Today, Ben Franklin, revolution, and a house in Paris.
The University of Houston's College of Engineering
presents this series about the machines that make our
civilization run, and the people whose ingenuity created
How utterly interwoven were the
revolutions of the late 18th century! There was really
only one revolution. Our American Colonies, the French,
the British, and all of Europe rose up in different ways
to bring down the old aristocracies. The process was
oddly unified, yet it was laced with ironies. For
By the time we signed our Declaration of Independence, a
clockmaker named Caron de
Beaumarchais had found his way into the French
aristocracy. Seven years later, Beaumarchais would write
the revolutionary play, The Marriage of Figaro and
give Mozart the basis for his lovely, and equally
revolutionary, opera. But now, in 1776, Beaumarchais
signed a receipt for a million livres from the new French
king, Louis XVI. He was to disburse it in support of the
American Revolution. In other words, a
commoner-turned-aristocrat, but still a revolutionary,
took money from the monarchy to support a
The Colonies got word of the support as they were
preparing to send 70-year-old Ben Franklin to Paris to secure
French help, and it was good news indeed. The Americans
were walking into a political snake pit, but shrewd old
Ben Franklin was well-connected on the Continent. His
work on electricity had established him as a popular
scientist of the first rank.
The French put Franklin in the hands of an aristocrat
named de Chaumont, who
strongly supported the Colonial cause. De Chaumont
offered Franklin the large guesthouse on his grand
estate. He also became his conduit into high-level
Franklin was an instant cult figure in France, with a
kind of Elvis Presley popularity. That stemmed from many
things. He fed the current French mania for experimental
science. The French called him The Electric
Ambassador. And politically, he didn't just
represent the coming revolution in France, he
Franklin, aging and infirm, came home just before
Revolution swept over France. Our wealthy supporters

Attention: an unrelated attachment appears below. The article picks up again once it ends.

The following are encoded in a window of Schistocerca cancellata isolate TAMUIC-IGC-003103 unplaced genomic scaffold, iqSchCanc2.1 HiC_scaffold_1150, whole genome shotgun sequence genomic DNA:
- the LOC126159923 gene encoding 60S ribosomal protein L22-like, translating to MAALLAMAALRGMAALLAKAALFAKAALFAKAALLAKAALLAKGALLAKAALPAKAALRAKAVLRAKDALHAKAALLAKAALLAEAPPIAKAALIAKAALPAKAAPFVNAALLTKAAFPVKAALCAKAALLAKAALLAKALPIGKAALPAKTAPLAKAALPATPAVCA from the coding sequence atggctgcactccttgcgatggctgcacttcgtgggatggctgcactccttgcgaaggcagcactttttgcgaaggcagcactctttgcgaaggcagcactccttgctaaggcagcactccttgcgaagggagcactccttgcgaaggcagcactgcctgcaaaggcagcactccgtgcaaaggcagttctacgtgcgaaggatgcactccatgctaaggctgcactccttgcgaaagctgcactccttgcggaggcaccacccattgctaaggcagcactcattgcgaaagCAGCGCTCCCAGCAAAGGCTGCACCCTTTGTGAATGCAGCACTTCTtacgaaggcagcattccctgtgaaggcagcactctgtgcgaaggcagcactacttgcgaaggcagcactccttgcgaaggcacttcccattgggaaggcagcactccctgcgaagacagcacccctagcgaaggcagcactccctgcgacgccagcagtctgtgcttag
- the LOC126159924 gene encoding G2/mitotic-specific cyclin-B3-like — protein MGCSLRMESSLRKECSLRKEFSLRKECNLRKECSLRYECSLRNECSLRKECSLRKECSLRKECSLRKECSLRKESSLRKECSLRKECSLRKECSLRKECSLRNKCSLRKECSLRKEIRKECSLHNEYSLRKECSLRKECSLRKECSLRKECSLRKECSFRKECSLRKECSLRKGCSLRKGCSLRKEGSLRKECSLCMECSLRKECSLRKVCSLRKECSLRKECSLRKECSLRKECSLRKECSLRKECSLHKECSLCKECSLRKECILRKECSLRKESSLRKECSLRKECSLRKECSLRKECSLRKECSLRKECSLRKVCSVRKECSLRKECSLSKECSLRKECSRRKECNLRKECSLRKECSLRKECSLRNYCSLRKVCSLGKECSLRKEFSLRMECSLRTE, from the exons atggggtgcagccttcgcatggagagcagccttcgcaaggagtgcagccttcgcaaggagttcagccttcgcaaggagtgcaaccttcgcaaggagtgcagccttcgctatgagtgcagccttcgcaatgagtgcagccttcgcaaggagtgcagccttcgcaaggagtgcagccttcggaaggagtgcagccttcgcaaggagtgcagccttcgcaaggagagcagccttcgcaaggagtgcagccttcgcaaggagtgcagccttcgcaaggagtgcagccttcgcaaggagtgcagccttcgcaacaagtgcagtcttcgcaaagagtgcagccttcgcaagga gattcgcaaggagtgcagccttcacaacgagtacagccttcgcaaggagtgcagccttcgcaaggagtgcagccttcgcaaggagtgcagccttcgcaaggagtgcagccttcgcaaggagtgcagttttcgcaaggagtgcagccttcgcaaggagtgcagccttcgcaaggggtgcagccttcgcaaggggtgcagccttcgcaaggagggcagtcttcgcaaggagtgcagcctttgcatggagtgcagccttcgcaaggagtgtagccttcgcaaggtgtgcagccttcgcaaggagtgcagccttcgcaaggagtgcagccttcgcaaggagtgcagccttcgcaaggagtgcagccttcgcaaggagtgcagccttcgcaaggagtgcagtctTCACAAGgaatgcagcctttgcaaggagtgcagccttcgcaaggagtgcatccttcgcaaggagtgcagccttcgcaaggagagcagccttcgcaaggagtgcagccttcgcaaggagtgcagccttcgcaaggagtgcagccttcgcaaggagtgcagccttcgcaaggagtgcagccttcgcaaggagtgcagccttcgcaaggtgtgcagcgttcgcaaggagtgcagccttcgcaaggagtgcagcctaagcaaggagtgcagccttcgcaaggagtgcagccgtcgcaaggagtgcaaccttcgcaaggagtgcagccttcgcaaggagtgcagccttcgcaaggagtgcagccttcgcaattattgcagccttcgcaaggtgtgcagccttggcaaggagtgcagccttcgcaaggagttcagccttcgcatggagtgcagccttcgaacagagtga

didn't see it coming. King Louis was eventually beheaded.
De Chaumont lost his estate. His son went to New York to
manage a land investment on the route of a canal. (It was
being surveyed by the great engineer Marc Brunel -- a French royalist who fled
to America) Canal traffic would've made a fortune for the
younger de Chaumont, but the Erie
Canal pre-empted him with a different trade route. So
he settled into his land, became an American landowner,
and a president of the New York State Agricultural
Paris guesthouse no longer stands, but we know what it
looked like because Victor Hugo, whose writings were
laced with Franklin's ideals about social equality, made
quite a detailed sketch of it. No revolution is simple.
And the 18th century gave us a tapestry of interwoven
revolutions. But Ben Franklin was a red thread that runs
through every inch of the fabric of that epoch in the
reclamation of human rights.
I'm John Lienhard, at the University of Houston, where
we're interested in the way inventive minds work.
Bigelow, J. Franklin's Home and Host in France. The
Century Magazine, Vol. 35, No. 5, March, 1888, pp.
Schama, S., Citizens: A Chronicle of the French
Revolution, New York: Vintage Books, 1989.
For more on Franklin see also the Encyclopaedia
Britannica article, see Episodes 141, 510,
710, 1377, 1386,
or click on the Search Episodes button below to
find additional material on Franklin.
The Engines of Our Ingenuity is
Copyright © 1988-1999 by John H. Lienhard.